may turn on in response to water pressure, conductivity, or, in the case of
this computer, the fact that you turned on your air (this computer also
tried to estimate how much air you had left in minutes based on how rapidly
you were using it, so it had a high pressure air connection).  This frees
you from the task loading of having to remember to turn the computer on.
Many do not have an off switch - once they determine that you have
"completely decompressed" according to their mathematical model, they turn
off automatically.  The point here was that the engineers did not want to
add the complexity of an extra electrical interface to this computer for
dumping - they wanted two inputs, the water pressure and tank pressure
transducers, one power input, and the lcd panel for output.  And the LED to
call your attention to warning issues.  The point was to try and get a
second use out of this LED as a data output device.

In any case, the company had promised a dump device for the computer and
never delivered.  The method of memory dumping was not initially announced,
although they eventually mentioned, at a lecture, that it was going to be a
"light pen". Someone noted that under some circumstances, disconnecting and
reconnecting the power to the computer (it was a nine volt battery) caused
the LED to light up for a few seconds at half brightness.  I made a call to
the engineer and he admitted that yes, that was their planned dump method --
they flashed the LED at 2400-8-N-1, and simply dumped the memory.  The dump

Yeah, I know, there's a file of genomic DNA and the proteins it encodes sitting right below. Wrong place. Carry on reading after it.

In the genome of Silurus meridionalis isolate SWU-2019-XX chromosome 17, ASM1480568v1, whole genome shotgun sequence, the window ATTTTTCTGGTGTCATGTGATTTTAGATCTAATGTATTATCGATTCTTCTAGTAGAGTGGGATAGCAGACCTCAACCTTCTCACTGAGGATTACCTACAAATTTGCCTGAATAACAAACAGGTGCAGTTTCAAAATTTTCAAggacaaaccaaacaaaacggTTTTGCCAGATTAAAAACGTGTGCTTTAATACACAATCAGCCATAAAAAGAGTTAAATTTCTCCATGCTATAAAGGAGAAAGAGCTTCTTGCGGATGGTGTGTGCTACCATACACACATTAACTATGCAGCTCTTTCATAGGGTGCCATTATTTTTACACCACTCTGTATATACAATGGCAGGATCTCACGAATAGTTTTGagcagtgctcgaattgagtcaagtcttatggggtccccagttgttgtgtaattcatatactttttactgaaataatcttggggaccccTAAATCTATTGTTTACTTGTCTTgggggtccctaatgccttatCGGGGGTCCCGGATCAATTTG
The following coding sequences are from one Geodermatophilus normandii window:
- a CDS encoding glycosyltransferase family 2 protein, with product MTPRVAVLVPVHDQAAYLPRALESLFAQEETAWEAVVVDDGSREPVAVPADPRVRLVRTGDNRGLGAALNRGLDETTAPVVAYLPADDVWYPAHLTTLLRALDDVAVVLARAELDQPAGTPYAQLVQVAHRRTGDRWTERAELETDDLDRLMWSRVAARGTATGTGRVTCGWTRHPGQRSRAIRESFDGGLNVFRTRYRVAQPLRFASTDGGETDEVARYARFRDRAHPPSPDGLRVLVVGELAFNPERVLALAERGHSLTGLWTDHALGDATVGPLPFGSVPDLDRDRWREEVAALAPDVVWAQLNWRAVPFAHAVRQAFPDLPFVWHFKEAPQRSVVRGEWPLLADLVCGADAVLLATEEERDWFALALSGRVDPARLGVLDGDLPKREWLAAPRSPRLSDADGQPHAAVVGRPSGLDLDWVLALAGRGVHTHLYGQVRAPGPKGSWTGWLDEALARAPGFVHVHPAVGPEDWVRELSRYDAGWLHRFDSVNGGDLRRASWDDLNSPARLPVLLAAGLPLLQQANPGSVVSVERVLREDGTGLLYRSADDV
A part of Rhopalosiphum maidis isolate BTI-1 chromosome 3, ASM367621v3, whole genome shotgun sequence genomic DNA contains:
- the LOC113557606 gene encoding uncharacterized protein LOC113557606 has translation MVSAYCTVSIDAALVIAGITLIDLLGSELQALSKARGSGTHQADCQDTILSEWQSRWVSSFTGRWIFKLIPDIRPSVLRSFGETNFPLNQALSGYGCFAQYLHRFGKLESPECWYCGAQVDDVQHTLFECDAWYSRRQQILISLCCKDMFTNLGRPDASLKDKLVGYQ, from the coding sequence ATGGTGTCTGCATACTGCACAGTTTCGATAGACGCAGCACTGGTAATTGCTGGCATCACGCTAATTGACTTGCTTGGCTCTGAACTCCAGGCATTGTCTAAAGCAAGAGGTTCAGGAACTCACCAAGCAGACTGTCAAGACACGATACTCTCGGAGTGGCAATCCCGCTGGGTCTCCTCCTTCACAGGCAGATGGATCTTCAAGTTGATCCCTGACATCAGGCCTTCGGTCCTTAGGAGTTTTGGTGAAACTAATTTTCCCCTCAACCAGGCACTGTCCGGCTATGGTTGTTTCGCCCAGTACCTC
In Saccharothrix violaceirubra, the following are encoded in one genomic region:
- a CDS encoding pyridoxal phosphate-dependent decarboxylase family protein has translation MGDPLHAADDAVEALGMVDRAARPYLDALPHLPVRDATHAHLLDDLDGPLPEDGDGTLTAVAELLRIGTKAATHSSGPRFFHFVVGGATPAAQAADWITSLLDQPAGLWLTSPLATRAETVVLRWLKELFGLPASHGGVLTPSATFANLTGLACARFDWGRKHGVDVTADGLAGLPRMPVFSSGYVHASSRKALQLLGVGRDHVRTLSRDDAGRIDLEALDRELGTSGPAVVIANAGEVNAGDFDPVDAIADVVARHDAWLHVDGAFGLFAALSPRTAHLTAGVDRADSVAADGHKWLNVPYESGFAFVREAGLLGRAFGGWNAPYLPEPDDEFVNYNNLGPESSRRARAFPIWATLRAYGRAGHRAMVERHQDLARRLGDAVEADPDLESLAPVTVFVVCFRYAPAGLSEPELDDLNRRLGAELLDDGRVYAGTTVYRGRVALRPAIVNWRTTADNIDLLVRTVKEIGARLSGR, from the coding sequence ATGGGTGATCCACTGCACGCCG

was in this format:

 >000 C7 FF C0 48 C0 01 8D A5 8D A0 C7 FF C0 47 C0 07
 >010 89 97 8D 9A 84 40 84 33 80 2E 80 2B 80 2C 80 2D

...and so on.  That is, it dumped in ascii characters, complete with offsets
at the beginning of each line, and a crlf at the end.

There was a checksum for some of the memory, but not much of it.

I'm not an electronics person, and, whereas there were circuits published
(on rec.scuba), we were never able to get anything that worked reliably.  We
tried the approach of reading the LED directly, and it was difficult to hold
the detector in the exact alignment required for the duration of the dump.
It was actually so difficult to get a good dump by reading the light from
the LED that we built a circuit that measured battery voltage instead.  The
company engineers had the same problem, I heard.  I also heard that they had
problems getting consistent readings because of LED brightness differences
and positioning under the faceplate.  The engineer suggested the battery
method to me - and whereas I was able to breadboard a circuit and get a dump
with it, I was not enough of an electronics person to be able to build one
that would adapt to various battery voltages - mine would only work with a
fresh lithium battery and an oscilloscope for tuning.

Obviously, Loughry has a great deal more skill than we did in reading these

Search google in rec.scuba for the words "orca delphi dive dump device".
There are some posts from 1990.

Nick Simicich -

Re: LED lights can reveal computer data (NewsScan, RISKS-21.94)

Mon, 11 Mar 2002 15:53:49 -0800

I'll believe it when I see it.